People who live in Ontario who are experiencing domestic or sexual abuse can now leave their abusers a lot more easily.
A new amendment to Ontario's Residential Tenancies Act lets tenants break their lease in 28 days, down from 60, if they fear a person they live with jeopardizes their or their child's safety.
This change, a provision under the Sexual Violence and Harassment Action Plan Act (also known as Bill 132), makes it easier for victims to end a lease they might have otherwise been responsible for, which would have made it that more difficult to leave their abuser.
"This means that abused women (or men) and children can leave an abuser without fear of being stuck in a lease and having to potentially support two properties," Shaun Harvey, a Kitchener paralegal, told The Record. "In my opinion, it's a huge step forward for women's rights. I would argue that Ontario's leading the way in its progressive treatment of women and families and children."
According to the CBC, should tenants wish to use this special provision, they have to provide their landlords with a notice to terminate their tenancy because of abuse, as well as provide one of the following: a copy of a court order (for example, a restraining order) or a signed statement attesting to abuse.
Before this change took place, some tenants who were experiencing abuse were forced to keep paying rent until their lease ended. Others were able to move out, but were stuck paying two rents.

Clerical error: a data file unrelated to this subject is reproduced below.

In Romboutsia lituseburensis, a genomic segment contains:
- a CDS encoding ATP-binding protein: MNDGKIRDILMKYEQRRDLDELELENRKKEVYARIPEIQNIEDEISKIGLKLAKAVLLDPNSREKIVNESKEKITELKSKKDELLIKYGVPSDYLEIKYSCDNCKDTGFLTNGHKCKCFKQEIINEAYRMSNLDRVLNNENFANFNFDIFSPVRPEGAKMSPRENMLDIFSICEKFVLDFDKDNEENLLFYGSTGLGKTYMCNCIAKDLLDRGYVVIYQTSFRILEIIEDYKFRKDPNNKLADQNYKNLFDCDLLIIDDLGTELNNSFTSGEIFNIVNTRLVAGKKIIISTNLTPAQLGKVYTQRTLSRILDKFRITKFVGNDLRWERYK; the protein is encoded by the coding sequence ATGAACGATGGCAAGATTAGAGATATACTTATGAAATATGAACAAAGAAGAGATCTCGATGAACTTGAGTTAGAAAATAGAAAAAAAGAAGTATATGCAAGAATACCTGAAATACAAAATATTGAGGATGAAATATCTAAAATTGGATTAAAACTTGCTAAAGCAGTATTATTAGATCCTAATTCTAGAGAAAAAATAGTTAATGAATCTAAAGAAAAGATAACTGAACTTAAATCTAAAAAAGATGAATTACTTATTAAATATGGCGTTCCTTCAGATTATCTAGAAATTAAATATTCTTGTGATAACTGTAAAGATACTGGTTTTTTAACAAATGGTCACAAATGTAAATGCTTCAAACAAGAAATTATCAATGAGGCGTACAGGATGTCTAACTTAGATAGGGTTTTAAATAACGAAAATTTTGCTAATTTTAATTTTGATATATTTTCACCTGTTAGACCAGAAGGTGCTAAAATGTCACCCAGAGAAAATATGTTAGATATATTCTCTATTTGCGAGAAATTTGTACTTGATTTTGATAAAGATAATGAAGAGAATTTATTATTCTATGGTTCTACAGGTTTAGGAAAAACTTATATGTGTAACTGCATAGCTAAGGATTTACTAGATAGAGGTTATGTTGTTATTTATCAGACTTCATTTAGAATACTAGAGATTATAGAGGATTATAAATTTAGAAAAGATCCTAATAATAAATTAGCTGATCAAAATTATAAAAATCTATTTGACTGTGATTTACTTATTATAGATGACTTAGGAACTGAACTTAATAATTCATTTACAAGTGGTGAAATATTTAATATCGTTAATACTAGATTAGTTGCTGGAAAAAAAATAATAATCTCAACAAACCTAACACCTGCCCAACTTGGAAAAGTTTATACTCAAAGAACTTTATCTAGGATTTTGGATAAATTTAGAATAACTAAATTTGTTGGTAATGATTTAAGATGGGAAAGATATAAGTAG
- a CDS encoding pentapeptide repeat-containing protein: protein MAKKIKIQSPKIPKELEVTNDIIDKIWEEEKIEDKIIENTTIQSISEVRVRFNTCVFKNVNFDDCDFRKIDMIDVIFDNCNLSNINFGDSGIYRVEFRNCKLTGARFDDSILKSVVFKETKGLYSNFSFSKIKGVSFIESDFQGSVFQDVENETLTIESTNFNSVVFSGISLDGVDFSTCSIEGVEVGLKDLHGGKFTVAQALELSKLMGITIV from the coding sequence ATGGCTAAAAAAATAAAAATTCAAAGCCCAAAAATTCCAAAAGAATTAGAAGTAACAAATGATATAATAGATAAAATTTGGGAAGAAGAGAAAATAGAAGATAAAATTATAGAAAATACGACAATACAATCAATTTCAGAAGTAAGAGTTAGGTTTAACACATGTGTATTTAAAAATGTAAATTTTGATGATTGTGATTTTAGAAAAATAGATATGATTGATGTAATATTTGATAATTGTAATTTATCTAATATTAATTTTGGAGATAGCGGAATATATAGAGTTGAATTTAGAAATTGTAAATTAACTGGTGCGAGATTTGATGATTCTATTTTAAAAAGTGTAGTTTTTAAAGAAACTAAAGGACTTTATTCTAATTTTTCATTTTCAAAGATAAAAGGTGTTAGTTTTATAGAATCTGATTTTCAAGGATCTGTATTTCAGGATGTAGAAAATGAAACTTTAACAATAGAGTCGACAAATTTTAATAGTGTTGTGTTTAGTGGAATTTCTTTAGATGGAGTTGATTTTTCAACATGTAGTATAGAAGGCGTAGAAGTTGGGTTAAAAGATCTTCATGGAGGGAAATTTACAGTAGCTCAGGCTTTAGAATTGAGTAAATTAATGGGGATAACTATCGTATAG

"This (change) will help reduce the financial cost that may result from ending a lease early and help ensure survivors can leave an unsafe living environment quickly," the Ontario government said in a statement.
A tenant who gives false information could be fined up to $25,000.
"It's a huge step forward for women's rights."
But some say this change doesn't go far enough. Toronto-based lawyer Kenneth Hale told the CBC he isn't sure whether reducing a notice period makes it any easier for victims to leave abuse.
"I guess if you timed your fleeing properly, you could apply your last month's rent deposit," he said.
He also points out that it doesn't address the fact that many of these victims have nowhere else to go.
"It's nice to have the right to flee, but without somewhere to flee to, I don't think this solves the problem," Hale told the news site. "There's a general lack of affordable housing, a lack of funding for emergency services for women facing domestic violence — these are real barriers."
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